When it came under the Community Foundation’s umbrella, the geographic area the Swanston Fund served was expanded to include Trumbull County – a move that took some politicking but one that has ultimately benefited the Valley as a whole. He also instituted term limits for board members, something that hadn’t previously existed, to ensure the fund’s long-term relevance.

“That was something truly transformative; I really can’t think of a better word,” Brozik says. “Everything in the world changes, except for a long time, philanthropy. There’s been a trend in recent decades to fix that, but there can be a tendency to set the mission and just stick to it, never changing anything. Paul was aware of what was happening and what he thought would be the best way for the Fund to live up to its mission.”

The Youngstown Neighborhood Development Corp.’s “Better Block” program is one of the many initiatives and organizations supported by the William Swanston Charitable Fund.

Dutton’s term as chairman ended in 2017 and he left the board in 2020, wrapping up 36 years of service to the William Swanston Charitable Fund. In that time, the fund helped support the creation of the Healthy Community Partnership (HCP), the healthy community-focused Innovations Conference and did extraordinary work in bringing the local nonprofit community together.

“In my opinion, having that Fund for the community is everything. I always felt it was huge for him and huge for anyone that’s served on the board,” Brozik says. “Paul was a huge driver of [collaboration] and very interested in the outcomes. Beyond just the kids, we also saw a lot of growth in the nonprofit community from that. So while it’s a fund focused on children, it really built a greater unity in the community.”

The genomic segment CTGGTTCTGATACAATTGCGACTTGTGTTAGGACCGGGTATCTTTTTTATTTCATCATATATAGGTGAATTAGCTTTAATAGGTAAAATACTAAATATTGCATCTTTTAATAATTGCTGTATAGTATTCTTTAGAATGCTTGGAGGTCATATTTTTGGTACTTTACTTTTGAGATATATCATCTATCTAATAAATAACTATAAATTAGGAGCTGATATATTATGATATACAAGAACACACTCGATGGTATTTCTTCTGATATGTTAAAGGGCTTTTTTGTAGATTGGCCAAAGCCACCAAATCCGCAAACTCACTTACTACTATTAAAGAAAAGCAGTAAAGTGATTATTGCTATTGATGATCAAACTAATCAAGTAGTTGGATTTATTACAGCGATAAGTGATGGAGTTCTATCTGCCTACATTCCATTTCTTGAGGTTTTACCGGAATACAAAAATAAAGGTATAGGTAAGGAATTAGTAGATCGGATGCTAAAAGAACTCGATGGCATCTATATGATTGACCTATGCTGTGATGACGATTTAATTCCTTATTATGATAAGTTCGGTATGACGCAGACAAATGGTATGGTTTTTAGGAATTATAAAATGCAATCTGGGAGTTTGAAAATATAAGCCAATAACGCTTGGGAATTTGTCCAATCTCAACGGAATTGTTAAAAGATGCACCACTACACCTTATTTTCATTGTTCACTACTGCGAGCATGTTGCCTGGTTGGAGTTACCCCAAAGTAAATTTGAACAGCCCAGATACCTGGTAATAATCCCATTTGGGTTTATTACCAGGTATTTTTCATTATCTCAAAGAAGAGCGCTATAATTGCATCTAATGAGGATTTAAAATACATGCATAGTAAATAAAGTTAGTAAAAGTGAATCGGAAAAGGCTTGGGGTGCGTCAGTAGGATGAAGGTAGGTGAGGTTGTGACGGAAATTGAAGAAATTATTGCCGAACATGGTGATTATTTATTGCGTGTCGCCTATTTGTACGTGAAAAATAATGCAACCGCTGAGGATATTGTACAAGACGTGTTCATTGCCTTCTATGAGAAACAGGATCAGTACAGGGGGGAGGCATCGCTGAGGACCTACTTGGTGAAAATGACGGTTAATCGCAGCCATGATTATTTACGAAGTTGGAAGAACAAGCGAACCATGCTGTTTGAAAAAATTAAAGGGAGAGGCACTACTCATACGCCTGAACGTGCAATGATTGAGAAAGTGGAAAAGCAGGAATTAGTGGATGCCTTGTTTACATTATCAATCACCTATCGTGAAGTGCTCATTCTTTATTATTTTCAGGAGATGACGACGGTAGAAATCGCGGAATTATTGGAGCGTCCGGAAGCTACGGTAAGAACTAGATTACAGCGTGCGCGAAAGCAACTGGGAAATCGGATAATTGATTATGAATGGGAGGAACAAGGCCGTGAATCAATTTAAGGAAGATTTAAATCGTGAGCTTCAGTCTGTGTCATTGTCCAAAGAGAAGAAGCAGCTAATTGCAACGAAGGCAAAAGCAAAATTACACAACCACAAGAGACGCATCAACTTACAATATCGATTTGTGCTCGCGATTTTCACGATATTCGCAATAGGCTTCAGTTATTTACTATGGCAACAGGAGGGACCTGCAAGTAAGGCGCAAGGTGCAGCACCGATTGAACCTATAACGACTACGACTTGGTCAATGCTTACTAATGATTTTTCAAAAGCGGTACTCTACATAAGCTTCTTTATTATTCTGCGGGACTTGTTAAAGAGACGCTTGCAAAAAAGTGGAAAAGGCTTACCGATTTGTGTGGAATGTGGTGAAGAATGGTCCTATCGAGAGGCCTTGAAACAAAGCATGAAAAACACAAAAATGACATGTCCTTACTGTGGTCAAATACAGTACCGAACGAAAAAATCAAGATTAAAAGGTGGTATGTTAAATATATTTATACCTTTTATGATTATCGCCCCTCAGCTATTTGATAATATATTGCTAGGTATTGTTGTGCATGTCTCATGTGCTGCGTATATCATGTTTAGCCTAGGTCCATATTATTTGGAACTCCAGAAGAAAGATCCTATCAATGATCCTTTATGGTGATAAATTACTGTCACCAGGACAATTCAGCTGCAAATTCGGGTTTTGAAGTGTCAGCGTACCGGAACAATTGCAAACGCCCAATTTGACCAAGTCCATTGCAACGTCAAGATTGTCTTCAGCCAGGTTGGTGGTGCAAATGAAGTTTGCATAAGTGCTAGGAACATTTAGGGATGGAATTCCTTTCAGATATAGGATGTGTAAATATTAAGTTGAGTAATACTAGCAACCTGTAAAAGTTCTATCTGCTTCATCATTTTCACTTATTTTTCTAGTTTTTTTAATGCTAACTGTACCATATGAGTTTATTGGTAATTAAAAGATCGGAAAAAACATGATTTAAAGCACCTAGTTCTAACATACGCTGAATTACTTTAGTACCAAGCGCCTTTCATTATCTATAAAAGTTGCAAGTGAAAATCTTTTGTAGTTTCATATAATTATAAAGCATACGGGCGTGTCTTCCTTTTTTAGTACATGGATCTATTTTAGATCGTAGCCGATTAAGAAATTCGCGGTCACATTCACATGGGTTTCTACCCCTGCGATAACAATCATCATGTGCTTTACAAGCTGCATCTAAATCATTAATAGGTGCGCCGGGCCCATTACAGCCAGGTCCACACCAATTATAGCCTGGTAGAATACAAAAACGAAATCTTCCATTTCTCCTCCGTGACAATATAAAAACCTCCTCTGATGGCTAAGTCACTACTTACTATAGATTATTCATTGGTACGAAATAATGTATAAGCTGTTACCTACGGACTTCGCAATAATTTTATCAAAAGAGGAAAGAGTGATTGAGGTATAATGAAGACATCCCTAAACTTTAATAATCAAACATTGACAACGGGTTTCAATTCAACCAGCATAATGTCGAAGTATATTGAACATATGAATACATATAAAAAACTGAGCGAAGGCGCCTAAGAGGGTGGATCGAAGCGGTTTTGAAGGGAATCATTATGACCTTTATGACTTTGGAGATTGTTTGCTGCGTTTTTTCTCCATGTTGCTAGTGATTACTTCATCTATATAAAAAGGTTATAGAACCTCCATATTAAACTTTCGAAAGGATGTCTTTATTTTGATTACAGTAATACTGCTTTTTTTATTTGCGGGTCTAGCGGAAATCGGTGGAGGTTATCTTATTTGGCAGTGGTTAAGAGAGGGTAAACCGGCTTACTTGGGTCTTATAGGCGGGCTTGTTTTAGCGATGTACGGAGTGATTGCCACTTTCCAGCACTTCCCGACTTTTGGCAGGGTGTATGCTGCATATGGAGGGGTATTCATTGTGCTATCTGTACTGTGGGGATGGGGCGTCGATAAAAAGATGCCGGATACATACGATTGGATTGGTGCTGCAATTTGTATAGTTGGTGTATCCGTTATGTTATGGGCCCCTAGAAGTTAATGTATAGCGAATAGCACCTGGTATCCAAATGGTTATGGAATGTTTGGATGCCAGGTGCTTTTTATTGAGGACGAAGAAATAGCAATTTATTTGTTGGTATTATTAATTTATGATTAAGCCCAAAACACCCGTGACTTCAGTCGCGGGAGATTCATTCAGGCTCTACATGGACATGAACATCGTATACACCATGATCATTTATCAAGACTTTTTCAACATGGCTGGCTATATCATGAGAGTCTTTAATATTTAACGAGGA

That broad view of what the Swanston Fund can accomplish – while maintaining the focus on children – has carried through to current board chair Ernie Brown, who joined the board in 2017. A former reporter and editor for The Vindicator, Brown knew of the Swanston Fund’s work before he joined the board, but gained a fresh appreciation after he became part of the conversations that were being had at meetings.

“Anything that helps children, I’m absolutely on board. … Children need to know that they’re safe and that they’re cared for,” he says. “I saw how the monies impacted the lives of children. We want to provide better food for them to eat. We want to provide more activities for them. That’s why I was excited to support HCP when the opportunity came up. We can build a mindset that ties together recreation, food and so many interconnected things.”

Now in his third year as chairman, Brown’s focus is on ensuring that all kids in Mahoning and Trumbull counties have “an equal opportunity to be successful,” specifically through supporting efforts that provide access to healthy foods and give kids space to be active, an effort that aligns with the Healthy Community Partnership.

“After I’m long gone, I’d love to see the Swanston Fund helping kids get quality food and great exercise, without having to travel all over the world. It needs to be right there in the community,” Brown says. “The Swanston Fund has the ability to spend money – nearly $8 million – in perpetuity to make sure children are having their needs met and they have a chance to be successful. With that, we can help them and support them and make sure their needs are met.”

CREDIT: Community Foundation of the Mahoning Valley.

Pictured at top: Paul Dutton.

Published by The Business Journal, Youngstown, Ohio.